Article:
By: Elliot Heller  | 

From Politics to Paint Night, New Head of Government Relations Gets His Hands Dirty

Six months ago, Phil Goldfeder sat in his Queens office, working with his colleagues in government on various projects relating to education and transportation, two of his prime areas of focus as the New York State Assemblyman for the 23rd District.

Today, as the new Assistant Vice President of Government Relations, Mr. Goldfeder sits in his Washington Heights office, diligently reading y-studs (“religiously,” he claimed), discussing event planning with students, and speaking with the same government contacts, but this time to invite them to join him at the next event on campus.

While some might consider his new job to be a considerable step down from his old one, Goldfeder is happy in his new role.

“As an assemblyman, you’re required to spend half the year up in Albany and traveling a tremendous amount,” he said. “An opportunity presented itself where I could work at Yeshiva University and  give back, continue doing my public service, and continue to challenge myself with a job where I can really find a way to give back to society.”

Occupying an office that has never been held at YU, Mr. Goldfeder is responsible for developing relationships between local, state, and federal government agencies and the university, and monitoring legislation that could affect YU and its affiliates. He also coordinates the the involvement of elected officials in YU functions and other community-related programming.

“My entire career I’ve spent time building bridges in various communities and for various elected officials,” Mr. Goldfeder explained. “My job here at the university has essentially been the same thing - to find public-private partnerships, where the university could take advantage of city programs, state programs, federal programs for  projects and things going on, while working together with, and hopefully benefitting, the city, state, and federal government.”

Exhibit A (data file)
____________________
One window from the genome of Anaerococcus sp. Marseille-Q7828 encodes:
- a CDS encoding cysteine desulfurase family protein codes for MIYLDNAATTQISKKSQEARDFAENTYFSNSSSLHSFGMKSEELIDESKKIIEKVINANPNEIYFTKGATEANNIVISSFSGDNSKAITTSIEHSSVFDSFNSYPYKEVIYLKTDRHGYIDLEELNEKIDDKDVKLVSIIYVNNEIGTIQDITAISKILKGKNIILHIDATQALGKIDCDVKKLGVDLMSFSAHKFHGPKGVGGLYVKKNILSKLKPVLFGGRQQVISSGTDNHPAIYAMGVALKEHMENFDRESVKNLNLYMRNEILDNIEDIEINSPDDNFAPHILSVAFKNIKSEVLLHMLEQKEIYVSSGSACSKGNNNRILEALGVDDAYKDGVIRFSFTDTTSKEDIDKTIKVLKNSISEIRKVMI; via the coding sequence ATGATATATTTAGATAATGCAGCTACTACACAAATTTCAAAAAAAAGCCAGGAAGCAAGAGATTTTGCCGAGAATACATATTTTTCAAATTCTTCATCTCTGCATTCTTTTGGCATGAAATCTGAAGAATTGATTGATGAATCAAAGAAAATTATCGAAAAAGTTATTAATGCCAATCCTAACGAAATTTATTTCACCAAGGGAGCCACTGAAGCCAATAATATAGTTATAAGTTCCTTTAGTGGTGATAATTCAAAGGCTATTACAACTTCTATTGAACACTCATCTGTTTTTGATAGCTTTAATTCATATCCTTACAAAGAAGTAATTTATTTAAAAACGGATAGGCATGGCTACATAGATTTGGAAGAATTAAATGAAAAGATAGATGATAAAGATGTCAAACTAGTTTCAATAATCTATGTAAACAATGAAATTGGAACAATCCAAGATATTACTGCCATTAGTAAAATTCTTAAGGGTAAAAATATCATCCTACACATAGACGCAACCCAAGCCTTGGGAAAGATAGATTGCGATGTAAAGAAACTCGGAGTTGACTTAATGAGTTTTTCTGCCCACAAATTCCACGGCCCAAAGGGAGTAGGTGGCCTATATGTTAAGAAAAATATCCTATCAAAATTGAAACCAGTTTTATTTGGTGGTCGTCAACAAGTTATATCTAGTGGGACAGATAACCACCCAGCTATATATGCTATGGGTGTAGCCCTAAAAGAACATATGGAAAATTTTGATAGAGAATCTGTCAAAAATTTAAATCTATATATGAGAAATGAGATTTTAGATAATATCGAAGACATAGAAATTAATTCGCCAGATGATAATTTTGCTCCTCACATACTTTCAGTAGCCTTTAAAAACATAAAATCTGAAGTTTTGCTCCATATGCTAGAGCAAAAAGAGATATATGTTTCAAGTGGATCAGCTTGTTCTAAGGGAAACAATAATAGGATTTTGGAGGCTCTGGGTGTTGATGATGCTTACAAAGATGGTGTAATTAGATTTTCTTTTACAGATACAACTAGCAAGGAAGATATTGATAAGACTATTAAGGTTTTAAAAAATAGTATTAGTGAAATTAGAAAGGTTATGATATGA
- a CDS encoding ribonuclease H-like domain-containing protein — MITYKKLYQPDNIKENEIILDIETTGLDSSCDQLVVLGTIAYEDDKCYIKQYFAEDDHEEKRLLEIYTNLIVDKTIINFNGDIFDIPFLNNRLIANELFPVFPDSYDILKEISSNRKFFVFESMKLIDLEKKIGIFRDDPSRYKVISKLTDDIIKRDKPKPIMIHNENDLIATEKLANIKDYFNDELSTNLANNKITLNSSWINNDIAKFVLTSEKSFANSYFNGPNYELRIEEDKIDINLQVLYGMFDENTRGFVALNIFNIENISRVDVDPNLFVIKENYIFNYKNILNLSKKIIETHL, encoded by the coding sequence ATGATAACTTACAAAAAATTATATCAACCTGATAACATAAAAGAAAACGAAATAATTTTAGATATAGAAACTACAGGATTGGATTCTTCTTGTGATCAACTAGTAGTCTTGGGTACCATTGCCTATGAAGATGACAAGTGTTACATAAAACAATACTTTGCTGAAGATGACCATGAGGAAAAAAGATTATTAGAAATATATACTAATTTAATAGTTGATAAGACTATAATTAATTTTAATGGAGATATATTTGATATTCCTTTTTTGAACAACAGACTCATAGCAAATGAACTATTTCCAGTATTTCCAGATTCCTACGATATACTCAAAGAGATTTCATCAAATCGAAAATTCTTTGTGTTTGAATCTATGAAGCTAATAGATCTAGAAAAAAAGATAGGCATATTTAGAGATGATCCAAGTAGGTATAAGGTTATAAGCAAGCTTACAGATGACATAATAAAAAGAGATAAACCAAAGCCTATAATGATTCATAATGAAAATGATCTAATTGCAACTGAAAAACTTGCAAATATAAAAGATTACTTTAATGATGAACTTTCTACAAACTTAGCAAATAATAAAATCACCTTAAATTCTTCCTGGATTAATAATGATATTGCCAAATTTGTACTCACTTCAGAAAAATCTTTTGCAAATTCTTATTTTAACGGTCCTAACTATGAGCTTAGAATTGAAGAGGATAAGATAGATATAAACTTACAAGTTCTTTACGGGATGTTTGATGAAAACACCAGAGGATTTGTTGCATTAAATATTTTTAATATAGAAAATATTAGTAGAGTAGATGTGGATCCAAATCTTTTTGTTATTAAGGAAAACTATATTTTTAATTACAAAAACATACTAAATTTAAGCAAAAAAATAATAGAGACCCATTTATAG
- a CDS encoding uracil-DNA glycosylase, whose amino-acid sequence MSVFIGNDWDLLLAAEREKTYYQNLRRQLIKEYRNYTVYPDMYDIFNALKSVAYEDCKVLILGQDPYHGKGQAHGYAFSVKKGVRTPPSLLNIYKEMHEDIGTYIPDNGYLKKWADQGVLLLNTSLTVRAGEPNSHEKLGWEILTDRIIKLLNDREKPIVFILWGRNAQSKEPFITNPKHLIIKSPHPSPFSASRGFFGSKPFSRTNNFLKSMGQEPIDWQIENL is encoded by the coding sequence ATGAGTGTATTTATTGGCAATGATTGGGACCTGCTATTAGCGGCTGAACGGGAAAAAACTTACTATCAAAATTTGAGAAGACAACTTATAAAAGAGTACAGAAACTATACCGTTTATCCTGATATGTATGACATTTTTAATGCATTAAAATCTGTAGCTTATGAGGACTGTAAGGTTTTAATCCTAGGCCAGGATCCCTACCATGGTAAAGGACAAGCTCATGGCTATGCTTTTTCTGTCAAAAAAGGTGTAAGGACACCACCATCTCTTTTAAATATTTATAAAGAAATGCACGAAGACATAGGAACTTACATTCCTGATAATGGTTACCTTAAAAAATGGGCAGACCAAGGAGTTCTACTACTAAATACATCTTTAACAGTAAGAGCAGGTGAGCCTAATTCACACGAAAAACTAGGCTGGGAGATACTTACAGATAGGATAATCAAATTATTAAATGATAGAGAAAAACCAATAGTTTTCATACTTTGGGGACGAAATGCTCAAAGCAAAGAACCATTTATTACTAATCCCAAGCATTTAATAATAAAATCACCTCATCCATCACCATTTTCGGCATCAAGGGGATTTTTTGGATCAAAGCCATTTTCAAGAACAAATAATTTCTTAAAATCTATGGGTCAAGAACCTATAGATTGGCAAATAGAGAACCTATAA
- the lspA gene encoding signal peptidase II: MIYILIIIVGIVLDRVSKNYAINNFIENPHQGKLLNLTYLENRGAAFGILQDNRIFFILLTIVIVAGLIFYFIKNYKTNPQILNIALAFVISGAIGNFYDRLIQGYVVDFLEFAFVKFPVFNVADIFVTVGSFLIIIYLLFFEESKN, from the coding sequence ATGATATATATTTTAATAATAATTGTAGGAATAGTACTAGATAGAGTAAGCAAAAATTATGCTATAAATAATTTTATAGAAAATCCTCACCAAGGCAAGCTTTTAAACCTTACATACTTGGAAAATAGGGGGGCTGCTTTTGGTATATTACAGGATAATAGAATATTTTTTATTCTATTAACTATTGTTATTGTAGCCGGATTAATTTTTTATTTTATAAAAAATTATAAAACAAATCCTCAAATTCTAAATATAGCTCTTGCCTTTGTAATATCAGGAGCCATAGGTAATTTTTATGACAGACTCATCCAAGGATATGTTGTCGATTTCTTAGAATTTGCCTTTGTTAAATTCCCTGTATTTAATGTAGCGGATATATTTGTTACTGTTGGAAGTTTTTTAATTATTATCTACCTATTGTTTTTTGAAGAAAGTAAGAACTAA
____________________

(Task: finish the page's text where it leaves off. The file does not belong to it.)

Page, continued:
One major project that Goldfeder has worked on is the Share Your Thanks campaign. In November, five students ran an initiative to have the YU community publicly share its gratitude towards local law enforcement. They invited the local police and fire stations, and held a public ceremony in Nagel Commons featuring, among other things, large cards to sign and donuts. Upon hearing of the event, Goldfeder immediately invited the students to meet with him, suggesting that they plan a similar event on the Beren campus, offering to use his position to expedite the process of coordinating with law enforcement representatives.

In short, Mr. Goldfeder aims to create programs that build bridges between YU and the surrounding community, and invite elected officials to take part. In one recent project, he worked with the athletics department to create an after-school open gym program for kids in the neighborhood. When he saw an article about the thirtieth anniversary of the writing center on campus, he thought a good way to commemorate it would be if the center on the Wilf campus offered a one-time college prep class for local high schoolers.

In addition to the more formal events, Goldfeder has also made it his business to get involved in some of the more lighthearted activities on campus. A few weeks ago, he invited a local representative to come to Paint Night at Beren.

“Students, particularly at Yeshiva University, have a certain energy that elected officials and community leaders want to be around,” he explained. “Sometimes we go to events because we’re searching for votes and sometimes you go to events because you want to speak with passionate young leaders who want to be involved and want to get to understand what government is all about. My job is to build bridges with the elected officials so they can benefit from what we have to offer at Yeshiva University, but also for our students, to get to meet elected officials and ask them questions and talk – in a setting that is not formal. To me it’s much more valuable.

“Whether its paint night or an event like Share Your Thanks, where the police and fire department come on campus, or it’s a panel on women’s empowerment or Israel advocacy, elected officials sometimes are looking to come in a substantive way, in a policy way, and sometimes just to have fun at paint night or movie night, or anything else that we do here that’s exciting.”